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Traction: An Essential Ingredient For Wading Safety & Casting Accuracy

The lesson in this second chapter on "Fly Fishing Gracefully Though Geezerhood", is don't cheat on your tackle. If there is something out there that gives you an advantage, get it especially if it makes you safer.

In the sport of fly fishing, learning how to cast is an integral part of catching fish. Many places in the world, fly fishing is done from a boat. But, in the best steelhead and trout rivers in Oregon, fly fishing is done while wading. This allows fish to have sanctuary water that is harder to reach, and also keeps anglers more dispersed. As with everything that pertains to fishing, this approach is controversial to some fisher folks, but there are plenty of anglers who think it is a good idea. If you are going to wade, you might as well do it right.

To hit a target, the sniper must aim perfectly and not wiggle the gun while squeezing the trigger. Accuracy is always easier to achieve when shooting from a stable platform. Shooting and casting have many things in common, not the least of which is the launching of a projectile to a specific target. Bullets and fly lines are both  projectiles. Nowhere else is this more apparent than when using shooting head lines with two-hand fly rods. How stable you are during the launch, has much to do with determining the trajectory of your cast and the shape of your loop. Snipers rely on rests, and Spey rodders rely on traction, physical fitness, and body mechanics. Only one of these three items is something you can buy, the other two you will have to earn.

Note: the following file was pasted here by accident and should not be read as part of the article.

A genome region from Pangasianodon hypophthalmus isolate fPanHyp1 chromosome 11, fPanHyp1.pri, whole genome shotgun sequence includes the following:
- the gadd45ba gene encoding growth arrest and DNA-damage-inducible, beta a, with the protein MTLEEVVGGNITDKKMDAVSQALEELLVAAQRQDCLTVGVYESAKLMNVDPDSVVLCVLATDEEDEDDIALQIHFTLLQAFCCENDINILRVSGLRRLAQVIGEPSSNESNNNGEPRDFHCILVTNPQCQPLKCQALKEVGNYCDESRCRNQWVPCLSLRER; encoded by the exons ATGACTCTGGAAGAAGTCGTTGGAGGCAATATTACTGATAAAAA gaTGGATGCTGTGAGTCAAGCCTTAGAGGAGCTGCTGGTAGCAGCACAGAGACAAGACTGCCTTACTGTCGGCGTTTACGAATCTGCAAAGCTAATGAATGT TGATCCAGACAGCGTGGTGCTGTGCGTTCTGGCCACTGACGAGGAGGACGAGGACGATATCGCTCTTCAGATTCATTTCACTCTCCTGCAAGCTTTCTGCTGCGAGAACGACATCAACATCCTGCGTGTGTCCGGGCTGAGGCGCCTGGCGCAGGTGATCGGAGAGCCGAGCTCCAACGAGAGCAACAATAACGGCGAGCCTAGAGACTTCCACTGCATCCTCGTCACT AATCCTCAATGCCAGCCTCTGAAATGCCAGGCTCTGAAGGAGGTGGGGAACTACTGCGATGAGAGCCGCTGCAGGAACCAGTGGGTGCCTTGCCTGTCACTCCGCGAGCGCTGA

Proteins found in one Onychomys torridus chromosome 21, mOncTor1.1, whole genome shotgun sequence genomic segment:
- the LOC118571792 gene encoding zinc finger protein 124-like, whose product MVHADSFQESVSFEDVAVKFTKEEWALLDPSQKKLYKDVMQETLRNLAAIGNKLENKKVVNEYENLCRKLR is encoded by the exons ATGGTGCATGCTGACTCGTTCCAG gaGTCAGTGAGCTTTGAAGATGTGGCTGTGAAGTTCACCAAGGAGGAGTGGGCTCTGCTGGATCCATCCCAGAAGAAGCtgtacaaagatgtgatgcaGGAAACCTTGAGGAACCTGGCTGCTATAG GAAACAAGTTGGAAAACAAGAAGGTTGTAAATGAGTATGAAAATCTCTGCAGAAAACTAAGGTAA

For the past 15-years, I've had the privilege of being involved with the Sandy River Spey Clave. This has enabled me to study some of the world's greatest Spey Casters. After a while it became apparent that people who are wide seem to have an advantage over those who are narrow. This is because things that are wide tend to be more stable platforms than things that are narrow.
Stability can add a lot of speed to your cast, especially at the precise instant that your rod stops at the end of your acceleration during a cast. In every fly casting stroke, there is an acceleration to a stop. The acceleration stores energy in the rod. The stop transfers that energy to the fly line. The more precise the stop, the more the energy is applied to the fly line in a condensed burst, which translates to fly line speed. A perfect stop can only be accomplished if the caster is very stable.


There is no substitute for physical conditioning, and there is no substitute for good gear. Traction soles enables mature anglers to fish later in life. There are a wide variety of traction soles designed specifically for wading. Soles with tungsten carbide spikes stick to about everything they will encounter on a riverbed: algae covered basalt, ancient ocean-bed mud-stone, wet wood, mud, and sand. These traction soles are hard on boat floors, and will make Idaho/Montana/Wyoming fishing guides scream at you. In Oregon our boats are better prepared. A heavy carpeted, rubberized door mat solves every thing. Just keep your feet on the door mat and everyone will be safe and happy. Get the best wading gear you can afford, maintain it in excellent condition, and you will be a better, and more comfortable angler.
Most fly fishing for anadromous fish is done while wading over rough, slick terrain. Traction is of great importance to any wading angler. Every step involves traction (friction) against the river bottom. Your comfort, safety, and fishing success are totally dependent on your traction. Traction not only gives you the ability to stand up-right, but also gives you the ability to move around in a river confidently. Most anglers believe that traction is only important when they are moving. Traction may be even more important when the angler wants to stand  still. Every Spey cast should be executed when the angler is is standing perfectly stable. Every cast starts from the bottom of your feet.